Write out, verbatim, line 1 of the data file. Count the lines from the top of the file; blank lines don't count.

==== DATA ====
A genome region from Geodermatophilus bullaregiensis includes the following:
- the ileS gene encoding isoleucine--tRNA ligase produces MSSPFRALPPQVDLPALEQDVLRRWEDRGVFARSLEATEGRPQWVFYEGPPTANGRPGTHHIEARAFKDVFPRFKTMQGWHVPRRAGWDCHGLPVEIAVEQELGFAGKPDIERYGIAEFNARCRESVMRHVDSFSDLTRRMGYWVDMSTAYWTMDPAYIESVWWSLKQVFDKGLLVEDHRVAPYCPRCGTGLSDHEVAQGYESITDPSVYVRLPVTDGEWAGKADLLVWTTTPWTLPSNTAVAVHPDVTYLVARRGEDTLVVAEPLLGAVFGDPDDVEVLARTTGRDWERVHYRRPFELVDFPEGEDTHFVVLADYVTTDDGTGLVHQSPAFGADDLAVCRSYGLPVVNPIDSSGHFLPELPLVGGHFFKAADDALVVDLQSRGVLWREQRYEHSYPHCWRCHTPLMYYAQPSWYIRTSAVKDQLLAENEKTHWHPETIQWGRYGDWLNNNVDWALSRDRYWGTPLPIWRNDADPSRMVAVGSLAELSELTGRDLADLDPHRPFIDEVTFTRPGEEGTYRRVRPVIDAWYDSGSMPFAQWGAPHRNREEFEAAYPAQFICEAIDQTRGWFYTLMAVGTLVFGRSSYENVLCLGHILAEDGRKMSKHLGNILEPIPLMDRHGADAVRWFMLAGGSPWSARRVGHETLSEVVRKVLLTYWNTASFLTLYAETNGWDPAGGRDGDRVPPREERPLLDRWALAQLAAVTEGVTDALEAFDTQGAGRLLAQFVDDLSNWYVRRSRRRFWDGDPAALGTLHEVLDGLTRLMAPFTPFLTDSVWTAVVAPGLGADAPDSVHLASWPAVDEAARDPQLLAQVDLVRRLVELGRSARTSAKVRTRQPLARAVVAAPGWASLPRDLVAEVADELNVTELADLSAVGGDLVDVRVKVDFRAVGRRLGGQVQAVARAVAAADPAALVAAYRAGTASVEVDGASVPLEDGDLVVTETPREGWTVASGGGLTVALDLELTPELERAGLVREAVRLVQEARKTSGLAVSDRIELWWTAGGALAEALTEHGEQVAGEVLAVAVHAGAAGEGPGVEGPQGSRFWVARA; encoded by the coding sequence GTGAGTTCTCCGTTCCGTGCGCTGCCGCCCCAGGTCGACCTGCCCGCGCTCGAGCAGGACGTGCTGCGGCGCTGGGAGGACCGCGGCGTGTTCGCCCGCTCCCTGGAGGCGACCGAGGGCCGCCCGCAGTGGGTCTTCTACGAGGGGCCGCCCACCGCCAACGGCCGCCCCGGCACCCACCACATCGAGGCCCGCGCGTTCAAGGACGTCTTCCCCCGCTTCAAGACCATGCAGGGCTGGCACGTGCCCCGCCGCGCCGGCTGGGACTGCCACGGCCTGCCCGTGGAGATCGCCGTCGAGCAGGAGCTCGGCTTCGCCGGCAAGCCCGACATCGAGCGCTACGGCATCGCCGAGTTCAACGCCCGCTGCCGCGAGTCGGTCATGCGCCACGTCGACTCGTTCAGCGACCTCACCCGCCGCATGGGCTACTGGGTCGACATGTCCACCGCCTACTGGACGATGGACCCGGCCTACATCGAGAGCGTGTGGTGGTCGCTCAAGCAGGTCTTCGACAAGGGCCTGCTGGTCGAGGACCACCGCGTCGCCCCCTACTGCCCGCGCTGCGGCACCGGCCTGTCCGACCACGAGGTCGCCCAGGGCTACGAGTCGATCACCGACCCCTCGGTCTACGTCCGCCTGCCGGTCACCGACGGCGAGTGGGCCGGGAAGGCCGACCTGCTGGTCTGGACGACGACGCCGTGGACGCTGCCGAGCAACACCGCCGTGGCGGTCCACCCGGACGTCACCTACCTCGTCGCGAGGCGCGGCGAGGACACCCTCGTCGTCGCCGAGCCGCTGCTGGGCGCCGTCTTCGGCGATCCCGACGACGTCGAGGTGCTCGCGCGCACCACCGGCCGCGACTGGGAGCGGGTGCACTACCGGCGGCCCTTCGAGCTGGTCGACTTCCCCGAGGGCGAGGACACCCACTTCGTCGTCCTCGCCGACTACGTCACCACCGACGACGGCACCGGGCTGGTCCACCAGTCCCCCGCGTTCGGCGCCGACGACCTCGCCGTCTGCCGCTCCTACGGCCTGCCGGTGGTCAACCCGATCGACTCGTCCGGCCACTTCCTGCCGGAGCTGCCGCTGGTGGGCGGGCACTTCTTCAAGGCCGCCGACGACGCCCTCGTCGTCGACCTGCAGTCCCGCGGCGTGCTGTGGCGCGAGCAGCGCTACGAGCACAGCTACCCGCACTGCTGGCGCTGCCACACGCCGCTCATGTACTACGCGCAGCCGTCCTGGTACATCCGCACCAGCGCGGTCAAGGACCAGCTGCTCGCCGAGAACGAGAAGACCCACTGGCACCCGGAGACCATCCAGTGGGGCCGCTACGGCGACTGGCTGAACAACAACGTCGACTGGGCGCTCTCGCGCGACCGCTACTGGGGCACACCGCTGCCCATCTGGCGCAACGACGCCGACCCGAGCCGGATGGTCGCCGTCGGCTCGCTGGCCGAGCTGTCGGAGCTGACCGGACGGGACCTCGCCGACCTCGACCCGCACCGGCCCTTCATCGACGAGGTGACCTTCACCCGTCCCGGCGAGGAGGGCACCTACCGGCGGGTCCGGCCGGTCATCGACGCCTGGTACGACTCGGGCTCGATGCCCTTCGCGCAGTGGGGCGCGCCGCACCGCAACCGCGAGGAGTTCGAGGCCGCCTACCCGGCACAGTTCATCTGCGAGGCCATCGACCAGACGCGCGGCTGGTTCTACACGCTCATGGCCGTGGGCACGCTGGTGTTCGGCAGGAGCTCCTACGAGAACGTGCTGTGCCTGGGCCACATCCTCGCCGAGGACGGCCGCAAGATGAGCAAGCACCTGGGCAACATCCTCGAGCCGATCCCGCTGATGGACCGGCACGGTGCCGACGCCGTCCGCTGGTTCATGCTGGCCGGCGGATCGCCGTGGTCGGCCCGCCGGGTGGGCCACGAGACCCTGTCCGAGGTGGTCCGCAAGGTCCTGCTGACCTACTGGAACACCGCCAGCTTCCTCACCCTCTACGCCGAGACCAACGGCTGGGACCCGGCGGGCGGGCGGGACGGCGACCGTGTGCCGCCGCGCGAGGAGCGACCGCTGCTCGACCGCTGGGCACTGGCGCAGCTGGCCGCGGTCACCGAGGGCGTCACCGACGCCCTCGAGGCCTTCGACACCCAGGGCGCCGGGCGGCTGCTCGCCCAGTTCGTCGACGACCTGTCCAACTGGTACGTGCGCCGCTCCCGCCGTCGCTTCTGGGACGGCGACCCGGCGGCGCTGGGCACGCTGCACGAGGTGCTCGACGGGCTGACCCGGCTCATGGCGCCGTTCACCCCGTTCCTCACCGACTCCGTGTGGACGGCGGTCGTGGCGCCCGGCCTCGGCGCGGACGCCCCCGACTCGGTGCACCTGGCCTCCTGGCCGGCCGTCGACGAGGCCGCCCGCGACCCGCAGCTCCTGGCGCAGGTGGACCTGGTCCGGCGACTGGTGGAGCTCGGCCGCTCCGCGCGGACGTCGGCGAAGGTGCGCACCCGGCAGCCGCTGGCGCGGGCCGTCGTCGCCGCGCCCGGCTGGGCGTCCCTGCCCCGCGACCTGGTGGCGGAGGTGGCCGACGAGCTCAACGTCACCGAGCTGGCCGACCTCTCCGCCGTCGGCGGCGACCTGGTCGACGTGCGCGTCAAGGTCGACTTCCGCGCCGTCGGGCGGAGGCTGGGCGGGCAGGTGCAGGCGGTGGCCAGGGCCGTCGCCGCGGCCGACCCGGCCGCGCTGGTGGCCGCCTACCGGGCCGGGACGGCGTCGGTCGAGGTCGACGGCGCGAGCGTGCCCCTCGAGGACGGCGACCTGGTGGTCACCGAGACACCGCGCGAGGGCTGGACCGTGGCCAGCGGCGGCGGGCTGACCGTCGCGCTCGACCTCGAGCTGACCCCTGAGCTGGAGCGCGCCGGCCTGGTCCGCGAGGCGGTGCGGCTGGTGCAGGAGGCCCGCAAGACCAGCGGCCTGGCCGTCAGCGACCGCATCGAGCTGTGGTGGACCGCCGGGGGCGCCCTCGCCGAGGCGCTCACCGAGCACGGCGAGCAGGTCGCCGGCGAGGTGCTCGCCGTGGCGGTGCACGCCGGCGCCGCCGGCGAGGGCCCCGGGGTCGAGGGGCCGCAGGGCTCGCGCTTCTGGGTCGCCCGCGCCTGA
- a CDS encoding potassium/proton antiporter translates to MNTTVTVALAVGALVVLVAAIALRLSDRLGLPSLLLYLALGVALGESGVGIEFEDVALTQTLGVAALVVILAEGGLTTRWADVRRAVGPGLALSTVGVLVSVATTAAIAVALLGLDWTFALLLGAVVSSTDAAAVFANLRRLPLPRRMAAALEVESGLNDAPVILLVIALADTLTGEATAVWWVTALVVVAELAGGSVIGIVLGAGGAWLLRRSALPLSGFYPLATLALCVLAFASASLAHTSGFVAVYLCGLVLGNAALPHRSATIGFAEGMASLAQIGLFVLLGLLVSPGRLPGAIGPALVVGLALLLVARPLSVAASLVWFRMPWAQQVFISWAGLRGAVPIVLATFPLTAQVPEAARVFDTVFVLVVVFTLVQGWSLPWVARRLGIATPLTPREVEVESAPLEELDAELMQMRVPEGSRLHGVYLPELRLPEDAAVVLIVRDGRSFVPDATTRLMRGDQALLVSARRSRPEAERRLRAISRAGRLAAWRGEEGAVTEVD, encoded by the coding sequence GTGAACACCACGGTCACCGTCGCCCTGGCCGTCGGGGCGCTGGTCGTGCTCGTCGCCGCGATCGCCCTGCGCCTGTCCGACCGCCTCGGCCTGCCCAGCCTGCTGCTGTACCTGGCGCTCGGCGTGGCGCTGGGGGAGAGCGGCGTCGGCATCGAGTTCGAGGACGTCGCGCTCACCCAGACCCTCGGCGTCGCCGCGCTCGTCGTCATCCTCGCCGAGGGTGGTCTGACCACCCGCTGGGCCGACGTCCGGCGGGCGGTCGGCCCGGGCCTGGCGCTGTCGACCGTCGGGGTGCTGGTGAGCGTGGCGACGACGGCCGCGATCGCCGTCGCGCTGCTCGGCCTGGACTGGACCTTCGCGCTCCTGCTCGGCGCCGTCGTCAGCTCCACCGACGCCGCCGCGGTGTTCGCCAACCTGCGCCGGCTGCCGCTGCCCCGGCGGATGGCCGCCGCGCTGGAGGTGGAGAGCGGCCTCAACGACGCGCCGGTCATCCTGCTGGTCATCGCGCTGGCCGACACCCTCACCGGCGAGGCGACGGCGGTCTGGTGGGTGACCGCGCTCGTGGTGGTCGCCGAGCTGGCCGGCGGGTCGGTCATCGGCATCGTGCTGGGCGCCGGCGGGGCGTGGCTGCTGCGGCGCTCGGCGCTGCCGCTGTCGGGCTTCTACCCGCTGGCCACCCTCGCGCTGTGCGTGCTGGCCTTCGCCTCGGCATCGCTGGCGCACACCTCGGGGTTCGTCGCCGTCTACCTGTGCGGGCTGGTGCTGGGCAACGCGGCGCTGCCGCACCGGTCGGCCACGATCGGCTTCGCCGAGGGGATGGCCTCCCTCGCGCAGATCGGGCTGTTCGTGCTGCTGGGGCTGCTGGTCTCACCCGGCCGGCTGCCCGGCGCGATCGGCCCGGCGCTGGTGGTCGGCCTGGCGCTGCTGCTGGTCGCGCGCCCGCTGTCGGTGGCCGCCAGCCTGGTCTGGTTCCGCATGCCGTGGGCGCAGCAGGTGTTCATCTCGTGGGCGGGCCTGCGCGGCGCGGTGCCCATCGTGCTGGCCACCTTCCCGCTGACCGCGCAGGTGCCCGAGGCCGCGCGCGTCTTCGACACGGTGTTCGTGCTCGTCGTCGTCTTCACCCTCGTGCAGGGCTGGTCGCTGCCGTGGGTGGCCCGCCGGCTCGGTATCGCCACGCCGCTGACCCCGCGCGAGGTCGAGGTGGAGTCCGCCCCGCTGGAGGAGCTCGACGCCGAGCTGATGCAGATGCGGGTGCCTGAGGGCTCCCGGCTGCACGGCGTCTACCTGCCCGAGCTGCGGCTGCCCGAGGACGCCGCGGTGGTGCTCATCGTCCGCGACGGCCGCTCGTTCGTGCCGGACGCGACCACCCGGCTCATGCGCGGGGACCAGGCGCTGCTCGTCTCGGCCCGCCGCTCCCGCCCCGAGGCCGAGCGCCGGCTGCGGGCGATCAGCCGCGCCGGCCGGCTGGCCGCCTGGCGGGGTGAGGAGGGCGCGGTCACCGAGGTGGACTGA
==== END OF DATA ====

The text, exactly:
A genome region from Geodermatophilus bullaregiensis includes the following: